A (brief) bout of culture shock in the classroom
Almost four months have passed since we made aliya, and life in Israel continues to surprise, amuse, and confound us.
My last column left off just days before our daughter set off for her first day of sixth grade in Israel (“An immigrant to Israel learns the art of patience,” Aug. 28). For an only child who grew up in a small, orderly day school in Monmouth County, the Israeli school system was a culture shock, to say the least. To cite a few examples: The informality between students and teachers (who are addressed by their first names), the ear-splitting sounds of 34 classmates talking at once, and the fact that in the first few weeks, actual learning took a backseat to singing, dancing, and playing. With the school’s proximity to Jerusalem, field trips and bat mitzva excursions take place in such exciting locales as the Kotel and the City of David.
“It’s more like summer camp than school,” Eden declared after her first few weeks.
When a substitute math teacher asked the class what they wanted to do during one lesson, they abandoned math altogether to work on a circle dance for a classmate’s upcoming bat mitzva celebration. Styling each other’s hair is also a regular extracurricular activity at Shalhevet Banot, Eden’s all-girls school. On more than one occasion, to the delight of her classmates, Eden shlepped in a curling iron, straightening iron, and crimping iron, as well as a converter to transform them from 220 to 110 volts.
From the perspective of many American parents, the Israeli classroom may seem highly disorganized. But on the upside, our 11-year-old is developing critical problem-solving skills, and the chutzpa to be more self-sufficient and innovative.
Israeli schoolchildren learn early on how to navigate their own way. For Eden, finding her way home from school the first few days was a challenge. Unlike her years at the Yeshiva at the Jersey Shore in Ocean, there is no staff member with a dismissal clipboard directing students to where they need to go. Here in Israel, not only does Eden have to figure out which of the dozens of buses is hers, she and her classmates are in charge of helping the younger students locate theirs. Not once, but three times, Eden’s bus driver dropped her at the wrong stop in our town. While I launched into a frantic search, Eden calmly found her way home, stopping to get directions (and some candy) at the local mini-market.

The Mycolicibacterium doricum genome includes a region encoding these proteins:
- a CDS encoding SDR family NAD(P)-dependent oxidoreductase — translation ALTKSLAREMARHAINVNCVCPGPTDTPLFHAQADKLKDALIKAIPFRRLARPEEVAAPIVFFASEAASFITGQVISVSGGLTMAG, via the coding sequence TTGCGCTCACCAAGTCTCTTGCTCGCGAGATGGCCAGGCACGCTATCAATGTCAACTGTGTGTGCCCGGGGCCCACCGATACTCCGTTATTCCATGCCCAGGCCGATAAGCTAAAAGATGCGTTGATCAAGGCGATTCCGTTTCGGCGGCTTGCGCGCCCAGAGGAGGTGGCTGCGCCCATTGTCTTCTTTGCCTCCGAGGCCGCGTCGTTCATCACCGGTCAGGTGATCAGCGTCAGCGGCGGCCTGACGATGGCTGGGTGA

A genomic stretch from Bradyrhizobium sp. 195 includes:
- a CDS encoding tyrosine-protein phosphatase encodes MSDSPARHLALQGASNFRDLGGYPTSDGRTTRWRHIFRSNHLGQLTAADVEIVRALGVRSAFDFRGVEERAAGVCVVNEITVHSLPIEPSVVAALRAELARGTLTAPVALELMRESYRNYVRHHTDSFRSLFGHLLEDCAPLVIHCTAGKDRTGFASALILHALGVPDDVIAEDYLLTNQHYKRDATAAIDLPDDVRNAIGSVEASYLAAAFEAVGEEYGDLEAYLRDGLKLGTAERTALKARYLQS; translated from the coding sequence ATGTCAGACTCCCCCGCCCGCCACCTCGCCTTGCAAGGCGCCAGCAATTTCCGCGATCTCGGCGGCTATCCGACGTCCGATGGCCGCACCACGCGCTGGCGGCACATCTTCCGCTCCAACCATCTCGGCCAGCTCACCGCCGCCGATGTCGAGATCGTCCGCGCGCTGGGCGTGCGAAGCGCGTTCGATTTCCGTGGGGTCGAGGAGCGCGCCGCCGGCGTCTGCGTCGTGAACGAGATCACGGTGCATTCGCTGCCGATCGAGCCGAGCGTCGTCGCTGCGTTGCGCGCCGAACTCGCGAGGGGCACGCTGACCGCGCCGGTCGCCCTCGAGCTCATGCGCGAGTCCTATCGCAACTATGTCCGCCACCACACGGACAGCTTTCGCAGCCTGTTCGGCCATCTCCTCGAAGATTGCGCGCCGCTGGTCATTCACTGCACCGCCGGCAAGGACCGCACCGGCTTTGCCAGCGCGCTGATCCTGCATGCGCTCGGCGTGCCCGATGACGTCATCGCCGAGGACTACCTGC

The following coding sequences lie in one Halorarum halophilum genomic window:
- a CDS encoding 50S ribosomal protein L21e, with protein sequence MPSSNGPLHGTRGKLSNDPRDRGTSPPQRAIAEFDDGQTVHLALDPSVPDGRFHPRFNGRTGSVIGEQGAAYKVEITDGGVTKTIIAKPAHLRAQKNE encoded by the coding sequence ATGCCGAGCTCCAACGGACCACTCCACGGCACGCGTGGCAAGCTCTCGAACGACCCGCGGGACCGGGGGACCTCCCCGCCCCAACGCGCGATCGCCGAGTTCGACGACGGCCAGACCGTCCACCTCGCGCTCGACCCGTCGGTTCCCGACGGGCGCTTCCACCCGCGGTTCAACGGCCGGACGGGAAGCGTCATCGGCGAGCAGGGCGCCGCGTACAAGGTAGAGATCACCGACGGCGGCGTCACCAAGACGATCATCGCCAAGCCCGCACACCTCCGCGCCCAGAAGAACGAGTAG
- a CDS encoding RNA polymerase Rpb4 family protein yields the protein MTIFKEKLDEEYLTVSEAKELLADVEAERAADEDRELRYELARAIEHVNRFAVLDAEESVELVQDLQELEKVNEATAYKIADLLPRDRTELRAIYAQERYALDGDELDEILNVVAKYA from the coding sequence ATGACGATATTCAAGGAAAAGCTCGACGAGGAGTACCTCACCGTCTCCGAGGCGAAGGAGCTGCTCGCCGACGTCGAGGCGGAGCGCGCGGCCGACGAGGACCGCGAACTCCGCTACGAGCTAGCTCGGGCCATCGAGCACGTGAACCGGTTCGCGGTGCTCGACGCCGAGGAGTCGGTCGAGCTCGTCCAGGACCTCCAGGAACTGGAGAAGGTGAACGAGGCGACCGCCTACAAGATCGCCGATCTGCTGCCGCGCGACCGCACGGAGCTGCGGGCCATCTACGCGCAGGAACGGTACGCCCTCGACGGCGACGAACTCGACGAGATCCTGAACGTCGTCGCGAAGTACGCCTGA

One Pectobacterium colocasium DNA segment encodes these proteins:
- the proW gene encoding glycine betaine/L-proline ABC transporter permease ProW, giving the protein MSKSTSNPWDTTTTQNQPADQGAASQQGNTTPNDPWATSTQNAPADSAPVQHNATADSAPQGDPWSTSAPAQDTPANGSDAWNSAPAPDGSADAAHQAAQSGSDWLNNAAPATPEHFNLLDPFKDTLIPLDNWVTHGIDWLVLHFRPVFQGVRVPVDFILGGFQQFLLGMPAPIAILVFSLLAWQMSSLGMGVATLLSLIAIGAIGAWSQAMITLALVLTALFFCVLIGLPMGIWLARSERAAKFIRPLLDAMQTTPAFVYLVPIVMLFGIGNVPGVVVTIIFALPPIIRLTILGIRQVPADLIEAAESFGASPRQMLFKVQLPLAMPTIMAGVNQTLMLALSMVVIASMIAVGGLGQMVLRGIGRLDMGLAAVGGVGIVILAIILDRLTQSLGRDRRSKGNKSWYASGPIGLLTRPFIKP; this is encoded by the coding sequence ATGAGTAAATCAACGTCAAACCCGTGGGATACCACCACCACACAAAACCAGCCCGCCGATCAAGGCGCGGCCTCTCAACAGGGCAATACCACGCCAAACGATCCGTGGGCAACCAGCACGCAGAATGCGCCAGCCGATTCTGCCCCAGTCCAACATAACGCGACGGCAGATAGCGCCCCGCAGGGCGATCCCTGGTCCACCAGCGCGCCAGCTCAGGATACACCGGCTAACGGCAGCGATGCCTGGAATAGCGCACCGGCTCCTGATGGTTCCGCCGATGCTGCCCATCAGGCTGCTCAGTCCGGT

It took Eden exactly four days to settle in socially at school. The first three days, the girls just stared at her, captivated by her accent, her sense of style, and the really cool school supplies she had brought from America. Eden inherited tall genes from her 6′ 6″ father, and her classmates kept asking her to stand up so they could gape at her height. Mercifully, the ice broke and the tall jokes ceased when the girls discovered a common infatuation with pop stars Justin Bieber and One Direction.
School came to a blissful halt for the entire holiday season, from Rosh Hashana through Simhat Torah. Holidays are always festive in our extended Israeli family, but this year was extra joyous as they feted our arrival with speeches, songs, and dish after extraordinary dish of traditional Tunisian cuisine. Rosh Hashana and Simhat Torah were spent with family in the stunning seaside town of Caesarea, where magnificent Mediterranean “villas” share space with ancient Roman ruins. Prime Minister Benjamin Netanyahu has a home a few blocks from my sister-in-law’s. The late Israeli President Ezer Weizman also used to live there, attending synagogue services with his security team.
We celebrated Sukkot in our cousins’ enormous sukka in Netanya, where we dined on homemade fricassee, fried torpedo rolls stuffed with roasted peppers, tuna, capers, anchovies, chopped salad, and pickled lemons. (This mid-morning snack was whipped up to whet our appetites for the barbecue that followed.)
Simhat Torah perhaps best exemplified the energizing and sometimes chaotic new life we signed up for when we moved here. Fourteen of us packed into the beautiful Caesarea synagogue to dance with the Torah scrolls with the many Anglo and French immigrants who reside there, as well as a large group of young olim from Uruguay whom the rabbi hosted for the holiday. At the end of the long night, we filed into the banquet room for a catered meal my sister-in-law had registered us for — only to find that the meal was not in fact that evening, but the next day. (Oops!) Stomachs grumbling, we made our way home quickly, where in less than 30 minutes we created a gourmet feast for 14 that rivaled the fare of any caterer.
Things don’t always happen as planned here, but being flexible helps keep you moving forward with a smile.
Meeting up with friends visiting from Monmouth County is always a pleasure (especially those who bear gifts of American filter coffee). Recent visitors include Rina Zimmerman of Ocean Township, the Steinbergs from West Deal, the Tuvys from Oakhurst, and the Adelsons from Ocean Township — plus we met up with the Goldofsky family in Modi’in, who also moved from Oakhurst several years ago.
I look forward to greeting participants of the Jewish Federation of Monmouth County mission to Israel later this month.